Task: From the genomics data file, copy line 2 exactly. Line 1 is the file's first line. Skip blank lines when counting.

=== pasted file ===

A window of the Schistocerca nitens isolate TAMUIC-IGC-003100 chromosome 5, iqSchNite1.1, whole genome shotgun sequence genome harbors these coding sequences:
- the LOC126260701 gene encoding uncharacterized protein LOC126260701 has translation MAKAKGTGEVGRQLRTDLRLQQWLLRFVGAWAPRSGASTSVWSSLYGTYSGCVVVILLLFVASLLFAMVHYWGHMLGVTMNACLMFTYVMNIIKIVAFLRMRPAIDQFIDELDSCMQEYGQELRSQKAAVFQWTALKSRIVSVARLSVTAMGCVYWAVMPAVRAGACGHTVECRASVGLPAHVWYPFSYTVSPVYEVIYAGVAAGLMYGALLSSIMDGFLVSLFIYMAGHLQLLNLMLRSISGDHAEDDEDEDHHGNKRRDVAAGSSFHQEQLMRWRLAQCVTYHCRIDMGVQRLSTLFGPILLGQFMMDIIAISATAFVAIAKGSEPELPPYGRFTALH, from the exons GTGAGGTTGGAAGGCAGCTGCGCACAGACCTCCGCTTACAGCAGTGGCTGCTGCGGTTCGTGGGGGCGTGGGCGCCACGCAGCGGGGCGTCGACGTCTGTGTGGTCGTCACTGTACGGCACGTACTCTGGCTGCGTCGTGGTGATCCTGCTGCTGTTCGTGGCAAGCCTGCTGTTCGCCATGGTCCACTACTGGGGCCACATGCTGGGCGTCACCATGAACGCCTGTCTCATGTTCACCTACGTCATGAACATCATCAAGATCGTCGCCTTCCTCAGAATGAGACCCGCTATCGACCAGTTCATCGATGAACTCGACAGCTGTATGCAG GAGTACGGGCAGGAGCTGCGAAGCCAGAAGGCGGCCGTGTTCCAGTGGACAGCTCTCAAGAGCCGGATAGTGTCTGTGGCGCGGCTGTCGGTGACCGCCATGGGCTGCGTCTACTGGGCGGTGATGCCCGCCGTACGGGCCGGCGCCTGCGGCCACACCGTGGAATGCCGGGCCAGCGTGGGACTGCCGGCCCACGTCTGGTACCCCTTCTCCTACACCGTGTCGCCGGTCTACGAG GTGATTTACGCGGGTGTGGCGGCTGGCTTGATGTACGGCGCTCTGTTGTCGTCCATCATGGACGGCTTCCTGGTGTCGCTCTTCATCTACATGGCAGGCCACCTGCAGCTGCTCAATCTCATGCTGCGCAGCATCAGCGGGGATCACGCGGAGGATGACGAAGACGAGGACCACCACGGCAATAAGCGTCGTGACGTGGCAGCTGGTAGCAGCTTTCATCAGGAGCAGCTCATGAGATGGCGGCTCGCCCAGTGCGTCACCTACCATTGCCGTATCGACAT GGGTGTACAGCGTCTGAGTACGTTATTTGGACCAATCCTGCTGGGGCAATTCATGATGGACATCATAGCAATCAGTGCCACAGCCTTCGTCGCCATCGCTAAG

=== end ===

- the LOC126260701 gene encoding uncharacterized protein LOC126260701 has translation MAKAKGTGEVGRQLRTDLRLQQWLLRFVGAWAPRSGASTSVWSSLYGTYSGCVVVILLLFVASLLFAMVHYWGHMLGVTMNACLMFTYVMNIIKIVAFLRMRPAIDQFIDELDSCMQEYGQELRSQKAAVFQWTALKSRIVSVARLSVTAMGCVYWAVMPAVRAGACGHTVECRASVGLPAHVWYPFSYTVSPVYEVIYAGVAAGLMYGALLSSIMDGFLVSLFIYMAGHLQLLNLMLRSISGDHAEDDEDEDHHGNKRRDVAAGSSFHQEQLMRWRLAQCVTYHCRIDMGVQRLSTLFGPILLGQFMMDIIAISATAFVAIAKGSEPELPPYGRFTALH, from the exons GTGAGGTTGGAAGGCAGCTGCGCACAGACCTCCGCTTACAGCAGTGGCTGCTGCGGTTCGTGGGGGCGTGGGCGCCACGCAGCGGGGCGTCGACGTCTGTGTGGTCGTCACTGTACGGCACGTACTCTGGCTGCGTCGTGGTGATCCTGCTGCTGTTCGTGGCAAGCCTGCTGTTCGCCATGGTCCACTACTGGGGCCACATGCTGGGCGTCACCATGAACGCCTGTCTCATGTTCACCTACGTCATGAACATCATCAAGATCGTCGCCTTCCTCAGAATGAGACCCGCTATCGACCAGTTCATCGATGAACTCGACAGCTGTATGCAG GAGTACGGGCAGGAGCTGCGAAGCCAGAAGGCGGCCGTGTTCCAGTGGACAGCTCTCAAGAGCCGGATAGTGTCTGTGGCGCGGCTGTCGGTGACCGCCATGGGCTGCGTCTACTGGGCGGTGATGCCCGCCGTACGGGCCGGCGCCTGCGGCCACACCGTGGAATGCCGGGCCAGCGTGGGACTGCCGGCCCACGTCTGGTACCCCTTCTCCTACACCGTGTCGCCGGTCTACGAG GTGATTTACGCGGGTGTGGCGGCTGGCTTGATGTACGGCGCTCTGTTGTCGTCCATCATGGACGGCTTCCTGGTGTCGCTCTTCATCTACATGGCAGGCCACCTGCAGCTGCTCAATCTCATGCTGCGCAGCATCAGCGGGGATCACGCGGAGGATGACGAAGACGAGGACCACCACGGCAATAAGCGTCGTGACGTGGCAGCTGGTAGCAGCTTTCATCAGGAGCAGCTCATGAGATGGCGGCTCGCCCAGTGCGTCACCTACCATTGCCGTATCGACAT GGGTGTACAGCGTCTGAGTACGTTATTTGGACCAATCCTGCTGGGGCAATTCATGATGGACATCATAGCAATCAGTGCCACAGCCTTCGTCGCCATCGCTAAG